“Personal Responsibility” buzzes around a lot these days, in and out of political ads, talk shows and campaign platforms. Fine.
I realized a long time ago that parents have a personal responsibility to teach and demand personal responsibility, I just never knew how hard it is! From the cradle, our instinct is to pass the buck, avoid punishment.
It starts very early and innocently enough, with routine announcements like “Mom, the milk spilled.” Translation: “Mom, I spilled the milk but I want you to clean it up.” Children would have you believe the spill occurred spontaneously. If you’ll buy into it, they will too. After all, you weren’t there, all you have is circumstantial evidence. All you REALLY know is “it spilled.” So why make a big stink?
Now you may be thinking that saying “the milk spilled” versus “I spilled the milk” is merely a question of semantics. With children, however, semantics is EVERYTHING. Children’s word choices are not about shades and nuances in meaning, though, it is about one thing and one thing only: “It’s not my fault.” It is an exhausting task, but if I don’t explain these important differences to them, they could grow up to be adults who duck behind semantics saying awful things like “Mistakes were made” or, God forbid, “It depends what ‘is’ is…”
When I ask for detail about spilled milk, for example, they will elaborate with “it tipped over.” I remind them that if they were the only person who witnessed this spontaneous phenomenon they have to clean it up anyway, so they might as well ‘fess up because I am not as dumb as I look. They rarely budge so I must look REALLY DUMB.
Not long ago enough, I found myself heading to Atlanta with four children in a not big enough van. They are all would-be scientists, developing a new adhesive made of sweat, used Band-Aids, crumbs, and masticated gummy bears. Since it at least kept them firmly in their seats, I tolerated it, even when shoes and socks entered the mix.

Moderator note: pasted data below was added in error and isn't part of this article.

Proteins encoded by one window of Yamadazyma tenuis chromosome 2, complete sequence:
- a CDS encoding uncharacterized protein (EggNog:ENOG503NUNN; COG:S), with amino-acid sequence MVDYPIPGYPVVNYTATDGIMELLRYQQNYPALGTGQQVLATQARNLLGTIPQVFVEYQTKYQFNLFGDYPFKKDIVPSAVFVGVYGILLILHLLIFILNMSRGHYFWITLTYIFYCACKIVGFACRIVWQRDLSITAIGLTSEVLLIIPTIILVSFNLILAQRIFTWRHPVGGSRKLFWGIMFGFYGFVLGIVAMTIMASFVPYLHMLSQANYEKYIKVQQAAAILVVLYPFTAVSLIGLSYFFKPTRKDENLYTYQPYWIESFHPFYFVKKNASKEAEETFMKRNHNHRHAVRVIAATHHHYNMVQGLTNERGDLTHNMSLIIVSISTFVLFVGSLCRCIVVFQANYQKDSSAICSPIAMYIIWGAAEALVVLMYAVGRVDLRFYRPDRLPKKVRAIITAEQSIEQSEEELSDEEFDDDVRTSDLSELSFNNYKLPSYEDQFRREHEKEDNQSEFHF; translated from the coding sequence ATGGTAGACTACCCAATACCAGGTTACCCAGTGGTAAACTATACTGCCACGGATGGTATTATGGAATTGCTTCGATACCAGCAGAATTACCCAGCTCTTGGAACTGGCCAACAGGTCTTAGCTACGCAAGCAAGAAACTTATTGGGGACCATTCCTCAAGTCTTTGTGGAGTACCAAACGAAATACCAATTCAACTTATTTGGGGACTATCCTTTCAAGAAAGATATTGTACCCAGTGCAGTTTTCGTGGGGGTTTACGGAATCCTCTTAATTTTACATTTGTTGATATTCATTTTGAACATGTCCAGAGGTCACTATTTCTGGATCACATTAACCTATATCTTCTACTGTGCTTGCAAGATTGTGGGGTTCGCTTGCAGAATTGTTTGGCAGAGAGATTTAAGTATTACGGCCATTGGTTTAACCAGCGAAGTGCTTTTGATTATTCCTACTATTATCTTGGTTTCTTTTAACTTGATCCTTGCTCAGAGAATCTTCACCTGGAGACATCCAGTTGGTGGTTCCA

Then the first grader child asked me to fix her sock which had “got a knot in it.”
This knot defied all human strength. HOW the sock was knotted defied logic.
“HOW did this happen?” I screeched.
“I don’t know,” she marveled, “it just did!”
“Maybe I’m going out on a limb here, but it looks like SOMEONE tied this sock in a knot, pulled it tight, and then sucked on it with gummy bears in her mouth for the last two hours so that it would stay knotted FOREVER. What do YOU think really happened?” I asked.
She had her story and she was sticking to it, bless her little heart: “I don’t know, Mom, it JUST DID.”
“Honey, did YOU tie this sock in a knot? Is that how we treat socks? Are socks FOOD?”
“I don’t know, Mom. It just got a knot in it.” Real progress.
I then lost it, delivering a fire and brimstone version of my normal sermon about the importance of word choice, of owning up, of not driving your mother nuts on the hope that she MIGHT buy “it got wet” this . . . one . . . time. “Repeat after me,” I raged, “Mother would you please untie this sock that I have knotted and chewed on?”
She recited the words and then even ad-libbed that she was sorry. SUCCESS!!!
I lavished her with praise for taking responsibility and pointed out to her and the three other gawkers how HAPPY Mommy is when they own up.
When we arrived at my sister’s house, their aunt prepared to pressure wash the car’s interior for me. She asked, “What happened to your sock, honey?”
“Oh, it got a knot in it.”
I handled the child’s relapse pretty well, actually. My bald patches only took a few weeks to grow in.
This post was originally published in The Greenville Journal on July 30, 1999, as part of Joan’s Life In The Slow Lane series. Copyright 1999 Joan Herlong